“You know, I would say probably some of the culprits, disco for sure. Alright, disco was just the death of really good rock and roll and it just became kind of poppy and kitchy and you know strings and violins. And when was that, late 70’s, early 80’s? Disco did not help at all. And then I would say rap is kind of when it went in the coffin. We don’t have a lot of music per say, the emphasis is more on the lyric then on the melody. A lot of what I loved about the early rock and roll is the melody and we’ve lost some of that as well. But you know, classic rock and roll is alive and well in my house and on the radio stations out there. And by the way, those artists are still out touring, so tell DJ (Dhananjay Nayakankuppam) maybe it’s not dead yet!”


Tippie Professor, Alice Wang, Recognized for Research Excellence

After 14 years as an Associate Professor with Tippie, Alice Wang was recognized this semester with a promotion to Professor of Marketing. Most recently, Alice made headlines when KCRG reported on her research regarding the impact of loneliness on purchase habits. We sat down with Alice to discuss her research and recent recognition. 

Alice Wang was originally drawn to the Tippie College of Business for its research environment and has since made quite the name for herself with her consumer research. Between teaching at the undergraduate and graduate levels, Wang has also been a Henry B. Tippie Research Fellow for the last 6 years. 

Her interest in marketing research stems from the advice of an instructor during grad school who recommended studying marketing. Since then Alice has taken a psychology-based approach to studying how consumers make decisions. Her research on how loneliness affects consumption patterns recently made headlines in this KCRG article. Most recently her research focuses on time perception, specifically regarding service wait times. Through her research, she discovered ways in which to switch peoples’ mindsets about the length of wait time they observe.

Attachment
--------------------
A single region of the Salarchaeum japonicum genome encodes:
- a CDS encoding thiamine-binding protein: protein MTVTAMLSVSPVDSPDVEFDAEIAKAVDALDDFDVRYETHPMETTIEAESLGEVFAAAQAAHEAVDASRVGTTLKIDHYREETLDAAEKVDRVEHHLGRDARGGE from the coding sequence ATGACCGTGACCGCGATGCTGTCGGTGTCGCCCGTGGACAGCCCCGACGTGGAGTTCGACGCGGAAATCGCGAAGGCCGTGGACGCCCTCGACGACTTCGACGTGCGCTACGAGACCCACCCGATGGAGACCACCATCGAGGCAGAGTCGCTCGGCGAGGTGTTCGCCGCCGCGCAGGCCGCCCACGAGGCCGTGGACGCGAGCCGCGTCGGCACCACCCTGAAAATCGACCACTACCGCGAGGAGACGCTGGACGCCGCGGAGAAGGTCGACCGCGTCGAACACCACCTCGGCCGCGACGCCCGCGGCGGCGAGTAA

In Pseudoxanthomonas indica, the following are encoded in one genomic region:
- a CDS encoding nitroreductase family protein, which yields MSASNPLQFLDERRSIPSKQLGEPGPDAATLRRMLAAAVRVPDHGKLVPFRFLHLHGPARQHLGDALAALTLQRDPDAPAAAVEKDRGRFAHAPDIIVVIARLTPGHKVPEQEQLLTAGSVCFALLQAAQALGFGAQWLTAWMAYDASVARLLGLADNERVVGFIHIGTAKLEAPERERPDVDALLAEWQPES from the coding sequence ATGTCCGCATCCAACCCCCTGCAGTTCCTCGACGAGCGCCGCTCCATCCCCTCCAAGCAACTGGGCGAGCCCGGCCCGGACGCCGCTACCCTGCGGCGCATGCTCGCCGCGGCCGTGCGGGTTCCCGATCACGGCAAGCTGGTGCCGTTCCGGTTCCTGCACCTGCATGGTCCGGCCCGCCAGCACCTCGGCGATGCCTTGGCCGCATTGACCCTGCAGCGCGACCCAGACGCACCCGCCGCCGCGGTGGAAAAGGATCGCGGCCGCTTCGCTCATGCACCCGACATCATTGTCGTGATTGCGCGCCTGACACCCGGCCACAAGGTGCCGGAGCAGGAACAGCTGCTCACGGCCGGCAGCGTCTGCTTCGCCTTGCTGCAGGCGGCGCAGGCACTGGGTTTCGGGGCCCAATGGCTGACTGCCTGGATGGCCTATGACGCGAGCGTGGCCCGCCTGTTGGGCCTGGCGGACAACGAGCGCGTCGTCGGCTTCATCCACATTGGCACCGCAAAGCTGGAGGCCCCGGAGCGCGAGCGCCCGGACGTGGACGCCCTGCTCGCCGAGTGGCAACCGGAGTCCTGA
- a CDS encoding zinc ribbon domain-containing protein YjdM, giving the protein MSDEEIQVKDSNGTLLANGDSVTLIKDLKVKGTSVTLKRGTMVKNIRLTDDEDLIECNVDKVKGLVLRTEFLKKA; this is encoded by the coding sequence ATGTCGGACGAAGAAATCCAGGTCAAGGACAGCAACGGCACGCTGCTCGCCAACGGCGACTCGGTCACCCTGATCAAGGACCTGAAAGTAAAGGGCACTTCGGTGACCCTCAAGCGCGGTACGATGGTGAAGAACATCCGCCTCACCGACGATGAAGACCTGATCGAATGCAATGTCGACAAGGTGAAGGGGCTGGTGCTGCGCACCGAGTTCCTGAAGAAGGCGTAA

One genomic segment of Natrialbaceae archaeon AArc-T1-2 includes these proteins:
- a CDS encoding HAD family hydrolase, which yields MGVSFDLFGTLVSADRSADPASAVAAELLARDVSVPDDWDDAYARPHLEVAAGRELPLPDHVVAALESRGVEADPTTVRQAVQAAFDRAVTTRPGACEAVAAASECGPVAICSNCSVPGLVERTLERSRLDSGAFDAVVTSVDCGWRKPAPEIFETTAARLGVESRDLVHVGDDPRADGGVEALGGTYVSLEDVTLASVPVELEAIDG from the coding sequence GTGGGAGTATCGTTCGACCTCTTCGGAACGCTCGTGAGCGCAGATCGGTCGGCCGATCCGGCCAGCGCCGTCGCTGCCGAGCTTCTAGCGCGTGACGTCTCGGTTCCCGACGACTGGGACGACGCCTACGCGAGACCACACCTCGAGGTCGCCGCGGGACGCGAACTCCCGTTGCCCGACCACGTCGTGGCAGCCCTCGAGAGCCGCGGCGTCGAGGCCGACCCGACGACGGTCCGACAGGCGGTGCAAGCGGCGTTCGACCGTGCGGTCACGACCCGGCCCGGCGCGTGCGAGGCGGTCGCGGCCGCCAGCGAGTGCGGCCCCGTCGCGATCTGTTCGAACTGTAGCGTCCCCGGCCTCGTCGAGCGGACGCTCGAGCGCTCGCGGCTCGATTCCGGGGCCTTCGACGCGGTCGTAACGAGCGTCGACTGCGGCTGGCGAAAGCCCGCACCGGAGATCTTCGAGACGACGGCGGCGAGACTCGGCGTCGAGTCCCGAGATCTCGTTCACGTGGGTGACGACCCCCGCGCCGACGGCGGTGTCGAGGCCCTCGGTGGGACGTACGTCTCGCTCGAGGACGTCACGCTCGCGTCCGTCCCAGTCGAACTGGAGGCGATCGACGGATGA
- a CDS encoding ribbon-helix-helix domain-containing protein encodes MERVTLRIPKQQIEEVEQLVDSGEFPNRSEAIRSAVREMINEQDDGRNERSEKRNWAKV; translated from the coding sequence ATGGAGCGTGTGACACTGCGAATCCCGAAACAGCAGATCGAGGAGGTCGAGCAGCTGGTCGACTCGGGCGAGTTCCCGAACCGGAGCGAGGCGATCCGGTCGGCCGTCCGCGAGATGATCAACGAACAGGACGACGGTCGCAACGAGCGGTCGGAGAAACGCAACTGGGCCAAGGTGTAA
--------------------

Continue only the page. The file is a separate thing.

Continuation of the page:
In the future, Alice plans to further research the concept of loneliness, the persuasiveness of narratives in marketing, and areas related to disposition – such as how people get rid of their stuff and their attachments to belongings. 

In her 15 years with the college, Alice has most enjoyed the research environment and interacting with students. She loves how the research community is full of active thinkers to discuss ideas with and how the Marketing Department is always supportive of faculty research. Additionally, the college provides amazing resources to do her research. With teaching, she appreciates students’ eagerness to learn and enjoy every moment at the college. She also enjoys getting to work with PhD students on their interests.

As a recently recognized professor, Alice reflected that it felt good to be recognized for her hard work over the years. She stated, “It’s one thing to work on your interests, but another to have people understand the importance of your research.” Alice has also taken on the role of Director of Graduate Studies, working with PhD students, developing policies, and overseeing the marketing curriculum.